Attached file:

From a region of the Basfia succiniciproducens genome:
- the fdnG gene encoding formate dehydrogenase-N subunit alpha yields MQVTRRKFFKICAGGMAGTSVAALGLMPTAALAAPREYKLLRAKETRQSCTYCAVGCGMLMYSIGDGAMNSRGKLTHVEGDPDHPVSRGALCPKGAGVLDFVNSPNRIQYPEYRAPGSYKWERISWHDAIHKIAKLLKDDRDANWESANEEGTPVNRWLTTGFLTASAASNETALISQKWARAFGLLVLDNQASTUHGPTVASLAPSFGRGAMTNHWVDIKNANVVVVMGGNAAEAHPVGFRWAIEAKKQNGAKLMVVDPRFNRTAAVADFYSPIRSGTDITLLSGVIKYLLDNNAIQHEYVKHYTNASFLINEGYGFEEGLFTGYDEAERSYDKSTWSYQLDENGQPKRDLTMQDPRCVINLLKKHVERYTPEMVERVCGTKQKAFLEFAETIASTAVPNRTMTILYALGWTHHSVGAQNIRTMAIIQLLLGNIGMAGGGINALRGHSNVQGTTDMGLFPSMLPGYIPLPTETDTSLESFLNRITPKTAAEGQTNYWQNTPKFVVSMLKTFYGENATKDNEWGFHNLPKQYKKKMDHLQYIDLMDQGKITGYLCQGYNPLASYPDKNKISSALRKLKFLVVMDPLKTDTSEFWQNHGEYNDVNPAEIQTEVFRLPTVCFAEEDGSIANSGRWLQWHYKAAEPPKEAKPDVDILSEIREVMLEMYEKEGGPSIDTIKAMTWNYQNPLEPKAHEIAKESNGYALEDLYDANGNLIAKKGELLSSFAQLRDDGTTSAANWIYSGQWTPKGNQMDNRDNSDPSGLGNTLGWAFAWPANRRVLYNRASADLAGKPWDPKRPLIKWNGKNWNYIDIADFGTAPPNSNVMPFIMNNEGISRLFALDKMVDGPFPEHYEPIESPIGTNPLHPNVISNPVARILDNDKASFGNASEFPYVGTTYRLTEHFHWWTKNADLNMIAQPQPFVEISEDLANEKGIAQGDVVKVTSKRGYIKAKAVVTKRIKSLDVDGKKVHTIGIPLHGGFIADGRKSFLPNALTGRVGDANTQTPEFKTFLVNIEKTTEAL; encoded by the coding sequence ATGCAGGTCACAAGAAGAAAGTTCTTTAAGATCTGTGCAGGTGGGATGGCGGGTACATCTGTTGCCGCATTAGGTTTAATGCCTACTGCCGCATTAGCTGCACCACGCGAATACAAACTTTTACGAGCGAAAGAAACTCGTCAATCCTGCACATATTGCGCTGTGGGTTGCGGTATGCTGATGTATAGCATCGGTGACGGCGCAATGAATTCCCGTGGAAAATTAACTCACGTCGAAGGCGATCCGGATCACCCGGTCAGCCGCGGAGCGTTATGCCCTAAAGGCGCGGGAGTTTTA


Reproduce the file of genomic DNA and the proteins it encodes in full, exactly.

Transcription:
From a region of the Basfia succiniciproducens genome:
- the fdnG gene encoding formate dehydrogenase-N subunit alpha yields MQVTRRKFFKICAGGMAGTSVAALGLMPTAALAAPREYKLLRAKETRQSCTYCAVGCGMLMYSIGDGAMNSRGKLTHVEGDPDHPVSRGALCPKGAGVLDFVNSPNRIQYPEYRAPGSYKWERISWHDAIHKIAKLLKDDRDANWESANEEGTPVNRWLTTGFLTASAASNETALISQKWARAFGLLVLDNQASTUHGPTVASLAPSFGRGAMTNHWVDIKNANVVVVMGGNAAEAHPVGFRWAIEAKKQNGAKLMVVDPRFNRTAAVADFYSPIRSGTDITLLSGVIKYLLDNNAIQHEYVKHYTNASFLINEGYGFEEGLFTGYDEAERSYDKSTWSYQLDENGQPKRDLTMQDPRCVINLLKKHVERYTPEMVERVCGTKQKAFLEFAETIASTAVPNRTMTILYALGWTHHSVGAQNIRTMAIIQLLLGNIGMAGGGINALRGHSNVQGTTDMGLFPSMLPGYIPLPTETDTSLESFLNRITPKTAAEGQTNYWQNTPKFVVSMLKTFYGENATKDNEWGFHNLPKQYKKKMDHLQYIDLMDQGKITGYLCQGYNPLASYPDKNKISSALRKLKFLVVMDPLKTDTSEFWQNHGEYNDVNPAEIQTEVFRLPTVCFAEEDGSIANSGRWLQWHYKAAEPPKEAKPDVDILSEIREVMLEMYEKEGGPSIDTIKAMTWNYQNPLEPKAHEIAKESNGYALEDLYDANGNLIAKKGELLSSFAQLRDDGTTSAANWIYSGQWTPKGNQMDNRDNSDPSGLGNTLGWAFAWPANRRVLYNRASADLAGKPWDPKRPLIKWNGKNWNYIDIADFGTAPPNSNVMPFIMNNEGISRLFALDKMVDGPFPEHYEPIESPIGTNPLHPNVISNPVARILDNDKASFGNASEFPYVGTTYRLTEHFHWWTKNADLNMIAQPQPFVEISEDLANEKGIAQGDVVKVTSKRGYIKAKAVVTKRIKSLDVDGKKVHTIGIPLHGGFIADGRKSFLPNALTGRVGDANTQTPEFKTFLVNIEKTTEAL; encoded by the coding sequence ATGCAGGTCACAAGAAGAAAGTTCTTTAAGATCTGTGCAGGTGGGATGGCGGGTACATCTGTTGCCGCATTAGGTTTAATGCCTACTGCCGCATTAGCTGCACCACGCGAATACAAACTTTTACGAGCGAAAGAAACTCGTCAATCCTGCACATATTGCGCTGTGGGTTGCGGTATGCTGATGTATAGCATCGGTGACGGCGCAATGAATTCCCGTGGAAAATTAACTCACGTCGAAGGCGATCCGGATCACCCGGTCAGCCGCGGAGCGTTATGCCCTAAAGGCGCGGGAGTTTTA